Return of the Menace

So much for peace and quiet.

It was barely light as I woke up one morning to a methodic banging somewhere above my head. I thought, was it someone knocking at the front door? Who could it be this early?

Feeling groggy after a late night of reading and writing into the wee hours, I buried my head under my pillow, but to no avail. The sound pierced my skull cap! I dragged myself to my feet and headed to the back deck to see what all the commotion was.

A flash from the corner of my eye and I saw it. I thought I was rid of the rascal last spring. But no, he had returned...with a vengeance.

If you are a homeowner, particularly one of a wood or cedar-sided home as I, you know the sound. It begins as an innocent tapping, a mild annoyance. But with each strike, it starts to break down your patience. Before long, the tapping is fraying the edges of your nerves and cracking your resolve right down the middle. 

Woodpeckers.  Beautiful to behold, dreadful to deal with as they hammer away at your precious cedar siding looking for insects at unholy hours.  Myself, I prefer the quiet and stillness. My street is normally quiet most of the day...but not anymore.

About 5 years ago when I bought my home, I decided after the first run in with a woodpecker that I had to arm myself with more information before I got too crazy. This is what I found out. According to the Connecticut DEP, there are 7 species of Woodpeckers in Connecticut they are as follows:  Downey Woodpecker, Hairy Woodpecker, Yellow Bellied Woodpecker, Northern Flicker, Red Bellied Woodpecker, Pileated Woodpecker and the Red Headed Woodpecker. The Red Headed Woodpecker is endangered in Connecticut and is considered one of the rarest breeding birds in the State. My woodpecker is a Downey Woodpecker. Which is actually a good thing, as I may have gone a bit far in my scare tactics over the years.

This time, it was a different story. I was going to play it cool. I went outside and just walked the perimeter in my pajamas and the bird flew away. Ahhhhh, I could go back to my comfy bed.  A soon as my head hit the pillow, my eyes were closed. But it didn’t last long. The tapping started up and I jumped out of bed this time and raced for the door. He froze as I caught him in action drilling a hole over my bedroom window under the eave of the house. At this point, I knew I had to resort to more drastic measures.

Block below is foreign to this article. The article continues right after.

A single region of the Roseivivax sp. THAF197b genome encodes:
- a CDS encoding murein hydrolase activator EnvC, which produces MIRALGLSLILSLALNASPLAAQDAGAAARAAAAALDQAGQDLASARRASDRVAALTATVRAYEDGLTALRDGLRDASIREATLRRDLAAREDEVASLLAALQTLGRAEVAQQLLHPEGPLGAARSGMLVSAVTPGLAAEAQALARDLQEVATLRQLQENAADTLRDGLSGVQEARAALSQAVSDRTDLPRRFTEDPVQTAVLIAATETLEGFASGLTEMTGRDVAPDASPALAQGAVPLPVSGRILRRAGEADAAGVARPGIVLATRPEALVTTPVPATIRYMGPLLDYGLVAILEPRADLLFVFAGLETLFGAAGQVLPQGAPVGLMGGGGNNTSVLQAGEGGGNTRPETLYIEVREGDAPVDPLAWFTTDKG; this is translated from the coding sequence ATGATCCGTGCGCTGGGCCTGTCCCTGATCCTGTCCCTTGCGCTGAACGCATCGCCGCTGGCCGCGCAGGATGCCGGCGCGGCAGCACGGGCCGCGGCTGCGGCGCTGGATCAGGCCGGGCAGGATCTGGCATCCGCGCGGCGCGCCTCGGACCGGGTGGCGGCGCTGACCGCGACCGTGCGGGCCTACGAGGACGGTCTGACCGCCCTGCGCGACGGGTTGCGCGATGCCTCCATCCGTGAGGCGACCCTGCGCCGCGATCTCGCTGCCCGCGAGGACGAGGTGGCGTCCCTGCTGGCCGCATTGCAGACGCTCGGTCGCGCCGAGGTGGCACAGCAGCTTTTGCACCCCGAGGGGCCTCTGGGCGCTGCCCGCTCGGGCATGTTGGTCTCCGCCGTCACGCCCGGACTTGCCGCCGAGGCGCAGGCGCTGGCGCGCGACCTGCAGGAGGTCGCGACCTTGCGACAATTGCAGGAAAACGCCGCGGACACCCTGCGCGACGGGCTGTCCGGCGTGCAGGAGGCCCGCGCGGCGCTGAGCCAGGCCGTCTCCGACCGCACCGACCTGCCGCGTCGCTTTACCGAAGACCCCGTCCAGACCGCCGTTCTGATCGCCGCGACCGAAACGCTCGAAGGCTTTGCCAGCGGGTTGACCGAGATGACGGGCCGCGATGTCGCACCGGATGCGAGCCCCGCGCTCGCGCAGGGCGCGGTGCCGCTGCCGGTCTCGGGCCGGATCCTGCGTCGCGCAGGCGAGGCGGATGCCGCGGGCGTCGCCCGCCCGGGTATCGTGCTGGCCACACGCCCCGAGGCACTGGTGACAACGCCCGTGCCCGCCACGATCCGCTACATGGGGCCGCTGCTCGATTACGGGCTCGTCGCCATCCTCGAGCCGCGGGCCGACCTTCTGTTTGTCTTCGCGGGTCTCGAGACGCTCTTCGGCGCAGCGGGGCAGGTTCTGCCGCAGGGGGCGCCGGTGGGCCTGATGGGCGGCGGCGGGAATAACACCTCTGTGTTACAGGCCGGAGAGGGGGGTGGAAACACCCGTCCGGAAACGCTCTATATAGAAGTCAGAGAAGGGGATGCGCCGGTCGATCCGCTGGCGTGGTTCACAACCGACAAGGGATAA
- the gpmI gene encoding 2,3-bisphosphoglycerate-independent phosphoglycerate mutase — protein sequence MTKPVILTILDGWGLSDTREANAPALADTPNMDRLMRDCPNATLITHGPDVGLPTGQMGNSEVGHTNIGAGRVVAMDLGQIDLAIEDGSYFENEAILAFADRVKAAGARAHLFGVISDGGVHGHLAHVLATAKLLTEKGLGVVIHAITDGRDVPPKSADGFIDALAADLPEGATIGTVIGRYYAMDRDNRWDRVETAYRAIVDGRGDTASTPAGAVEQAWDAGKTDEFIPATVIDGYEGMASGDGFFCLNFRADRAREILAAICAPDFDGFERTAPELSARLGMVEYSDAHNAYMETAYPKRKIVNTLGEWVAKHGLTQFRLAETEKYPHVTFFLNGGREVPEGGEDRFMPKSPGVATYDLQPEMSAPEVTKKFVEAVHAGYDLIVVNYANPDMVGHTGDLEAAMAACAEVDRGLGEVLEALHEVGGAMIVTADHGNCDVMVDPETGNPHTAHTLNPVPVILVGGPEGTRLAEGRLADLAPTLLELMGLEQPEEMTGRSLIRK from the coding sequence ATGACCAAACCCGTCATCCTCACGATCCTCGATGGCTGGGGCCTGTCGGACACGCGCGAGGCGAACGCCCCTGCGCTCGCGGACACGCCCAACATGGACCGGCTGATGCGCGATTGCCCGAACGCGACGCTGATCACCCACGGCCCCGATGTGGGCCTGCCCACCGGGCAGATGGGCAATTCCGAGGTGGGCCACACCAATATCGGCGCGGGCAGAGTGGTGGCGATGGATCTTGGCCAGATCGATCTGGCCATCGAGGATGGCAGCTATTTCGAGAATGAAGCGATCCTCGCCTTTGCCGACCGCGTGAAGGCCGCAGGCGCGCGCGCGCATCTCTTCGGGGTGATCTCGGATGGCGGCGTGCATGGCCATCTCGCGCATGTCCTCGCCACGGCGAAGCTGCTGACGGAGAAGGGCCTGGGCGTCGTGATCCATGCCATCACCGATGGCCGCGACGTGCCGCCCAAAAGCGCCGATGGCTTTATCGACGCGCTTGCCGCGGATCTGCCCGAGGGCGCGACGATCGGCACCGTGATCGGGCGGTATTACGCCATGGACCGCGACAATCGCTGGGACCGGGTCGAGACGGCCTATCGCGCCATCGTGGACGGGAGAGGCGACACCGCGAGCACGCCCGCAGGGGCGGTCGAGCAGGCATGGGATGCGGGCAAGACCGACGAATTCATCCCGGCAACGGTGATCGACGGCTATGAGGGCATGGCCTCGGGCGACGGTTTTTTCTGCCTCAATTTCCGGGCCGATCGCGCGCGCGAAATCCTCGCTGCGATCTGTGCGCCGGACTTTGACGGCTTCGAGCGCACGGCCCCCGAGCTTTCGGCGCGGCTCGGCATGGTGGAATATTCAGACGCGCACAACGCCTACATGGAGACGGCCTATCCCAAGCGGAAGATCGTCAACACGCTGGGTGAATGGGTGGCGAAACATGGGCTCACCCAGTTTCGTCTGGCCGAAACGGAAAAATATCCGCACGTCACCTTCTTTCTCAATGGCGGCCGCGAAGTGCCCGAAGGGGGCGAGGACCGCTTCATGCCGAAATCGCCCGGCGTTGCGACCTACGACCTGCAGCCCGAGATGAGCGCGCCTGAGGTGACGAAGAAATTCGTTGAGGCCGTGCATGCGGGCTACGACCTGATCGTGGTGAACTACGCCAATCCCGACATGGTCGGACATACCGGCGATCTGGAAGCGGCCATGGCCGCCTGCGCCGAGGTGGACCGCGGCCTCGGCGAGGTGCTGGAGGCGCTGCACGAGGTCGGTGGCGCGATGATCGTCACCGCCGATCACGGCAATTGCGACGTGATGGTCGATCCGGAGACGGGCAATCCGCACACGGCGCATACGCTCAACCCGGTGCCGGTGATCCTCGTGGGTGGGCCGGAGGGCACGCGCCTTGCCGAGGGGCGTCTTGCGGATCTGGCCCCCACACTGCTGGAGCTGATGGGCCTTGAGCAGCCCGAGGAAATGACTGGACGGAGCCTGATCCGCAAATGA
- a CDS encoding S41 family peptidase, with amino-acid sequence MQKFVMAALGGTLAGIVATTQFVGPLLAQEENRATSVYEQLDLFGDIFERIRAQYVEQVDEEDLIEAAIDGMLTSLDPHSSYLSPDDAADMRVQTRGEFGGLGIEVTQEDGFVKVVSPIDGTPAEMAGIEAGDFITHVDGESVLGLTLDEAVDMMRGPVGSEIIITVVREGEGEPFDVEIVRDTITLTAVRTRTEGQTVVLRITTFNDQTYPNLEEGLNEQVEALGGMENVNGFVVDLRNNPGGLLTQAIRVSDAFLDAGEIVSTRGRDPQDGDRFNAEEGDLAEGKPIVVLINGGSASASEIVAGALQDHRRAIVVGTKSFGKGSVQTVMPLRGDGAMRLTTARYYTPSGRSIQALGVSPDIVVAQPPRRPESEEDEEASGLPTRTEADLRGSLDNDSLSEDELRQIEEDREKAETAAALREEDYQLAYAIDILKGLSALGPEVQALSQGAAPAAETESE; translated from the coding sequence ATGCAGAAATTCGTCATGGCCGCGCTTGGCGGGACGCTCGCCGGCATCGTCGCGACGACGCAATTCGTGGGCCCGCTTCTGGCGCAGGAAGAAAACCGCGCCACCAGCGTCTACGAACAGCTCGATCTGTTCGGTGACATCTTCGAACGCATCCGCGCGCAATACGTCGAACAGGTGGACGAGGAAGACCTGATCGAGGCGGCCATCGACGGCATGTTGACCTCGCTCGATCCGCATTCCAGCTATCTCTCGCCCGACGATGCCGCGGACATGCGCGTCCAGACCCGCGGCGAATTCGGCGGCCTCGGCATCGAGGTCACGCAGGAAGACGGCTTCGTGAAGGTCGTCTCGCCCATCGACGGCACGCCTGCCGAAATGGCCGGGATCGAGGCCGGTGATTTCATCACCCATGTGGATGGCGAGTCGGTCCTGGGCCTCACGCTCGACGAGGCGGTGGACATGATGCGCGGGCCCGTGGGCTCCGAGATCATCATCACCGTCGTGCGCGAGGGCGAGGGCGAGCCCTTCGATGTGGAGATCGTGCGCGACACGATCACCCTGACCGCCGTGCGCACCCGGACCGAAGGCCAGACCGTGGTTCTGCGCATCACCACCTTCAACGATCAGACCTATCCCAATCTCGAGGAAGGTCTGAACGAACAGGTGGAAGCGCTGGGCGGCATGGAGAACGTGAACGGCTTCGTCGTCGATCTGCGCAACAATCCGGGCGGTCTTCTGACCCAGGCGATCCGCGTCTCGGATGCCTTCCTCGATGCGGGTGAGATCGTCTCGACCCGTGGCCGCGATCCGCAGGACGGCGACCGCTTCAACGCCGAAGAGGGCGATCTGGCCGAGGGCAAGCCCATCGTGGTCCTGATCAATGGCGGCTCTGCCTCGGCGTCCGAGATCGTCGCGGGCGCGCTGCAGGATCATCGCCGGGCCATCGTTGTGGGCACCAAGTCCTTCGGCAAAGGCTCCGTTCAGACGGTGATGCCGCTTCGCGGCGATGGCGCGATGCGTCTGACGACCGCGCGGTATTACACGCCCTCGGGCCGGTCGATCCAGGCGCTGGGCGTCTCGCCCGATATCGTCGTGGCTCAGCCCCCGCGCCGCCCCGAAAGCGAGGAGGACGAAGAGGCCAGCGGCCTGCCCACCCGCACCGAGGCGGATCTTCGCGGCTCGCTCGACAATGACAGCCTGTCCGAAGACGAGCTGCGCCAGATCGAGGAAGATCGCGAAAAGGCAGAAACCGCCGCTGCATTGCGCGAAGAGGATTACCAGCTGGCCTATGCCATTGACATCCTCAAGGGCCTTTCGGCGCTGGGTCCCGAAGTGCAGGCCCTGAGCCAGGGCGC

I took the stepladder from the pantry and marched back to the deck. Still in my pajamas, I was feeling confident I would get this bird one way or another and still be able to go back to bed. I said to myself, it is either him or me. I was bound and determined to get rid of this rascal so I could get a little sleep.

According to the website www.pest.getridofthings.com, there are only a few ways to actually deter woodpeckers from damaging a house. That in mind, I climbed to the lower part of the roof from the deck and hung up some aluminum foil strips that I had cut in long strands. Apparently, the reflecting and movement of the aluminum strips was supposed to scare the woodpecker away.

As I was climbing back down the roof, my slipper got caught on the gutter and I lost my footing. I caught myself just in time before landing on the top step of the stepladder. Now, not only was the bird testing my patience, he was making me sleepily risk my life! Also, I was ashamed to think if the neighbors caught a glimpse of me hanging off the ladder, they would think I had gone utterly mad let alone the fact I was in pajamas!

Back in the house, I was hoping to get some shut eye at last.  As I drifted off finally into dreamland, the silence was broken yet again. The pesty woodpecker was back!

Are there any other readers out there with this same problem? If so send me your ideas!

lighthouse November 24, 2011 at 01:26 AM
Steven DeVaux November 27, 2011 at 05:38 PM
Vera, No more ghastly than the deer hunting and at least you won't come across the innards of a field dressed deer while walking Fido to the picturesque windmill that has been restored. What a mess when Fido scents it and begins to feed. Worst up with the woodpeckers is some ruffled feathers.
Steven DeVaux November 27, 2011 at 05:40 PM
Yes but now the other birds have to compete for the same amount of food leading to a die off of the non-destructive species. Thinning the herd is a much more ecological approach allowing for proliferation of a multitude of species.
Steven DeVaux November 27, 2011 at 05:41 PM
Pialated woodpeckers. A good species. Only dead trees.
Steven DeVaux November 27, 2011 at 05:43 PM
You always did like the sounds of a rapid fire carbine emptying John.


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